Edward Snowden first contacted Guardian reporter Glenn Greenwald as early as February, apparently in an effort to communicate his growing desire to leak secret documents. He had worked for the CIA up until 2009 when his work history becomes cloudy. On May 16, he offered Washington Post reporter Barton Gellman information on the Prism program. All of this happened before he went to work at Booz, Allen, which fired him the day after it became known that he had leaked secret documents. While Booz questioned his resume, apparently he resolved the discrepancies in his work timeline to their satisfaction. But he never concealed his dislike of secrecy or his willingness to expose secrets he thought the public should know.read more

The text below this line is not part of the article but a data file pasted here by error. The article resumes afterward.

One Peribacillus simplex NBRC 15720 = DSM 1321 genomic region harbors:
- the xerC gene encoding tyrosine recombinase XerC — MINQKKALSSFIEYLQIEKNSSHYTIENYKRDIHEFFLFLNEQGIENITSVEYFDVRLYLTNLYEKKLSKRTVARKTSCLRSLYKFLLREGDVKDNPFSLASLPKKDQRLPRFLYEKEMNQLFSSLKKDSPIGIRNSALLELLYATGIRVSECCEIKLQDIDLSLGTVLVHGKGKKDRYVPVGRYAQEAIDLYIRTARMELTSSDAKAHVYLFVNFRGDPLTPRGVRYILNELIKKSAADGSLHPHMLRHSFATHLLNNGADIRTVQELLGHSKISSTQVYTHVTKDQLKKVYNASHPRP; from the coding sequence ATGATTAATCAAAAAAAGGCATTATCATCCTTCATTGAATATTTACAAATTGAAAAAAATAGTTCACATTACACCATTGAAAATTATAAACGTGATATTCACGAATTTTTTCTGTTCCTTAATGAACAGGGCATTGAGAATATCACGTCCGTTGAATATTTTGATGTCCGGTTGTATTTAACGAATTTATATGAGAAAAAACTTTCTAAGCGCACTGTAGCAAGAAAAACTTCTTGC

Bradley Manning and now Edward Snowden have risked their lives and their freedom to disclose official secrets. Why? Is it right or wrong, good or bad? And what does it mean for the future? The US Constitution does not specifically guarantee a right of privacy, but the ACLU has filed a lawsuit claiming that the NSA’s Prism program is a violation of the 4th Amendment right to protection from unreasonable searches and seizures.
read more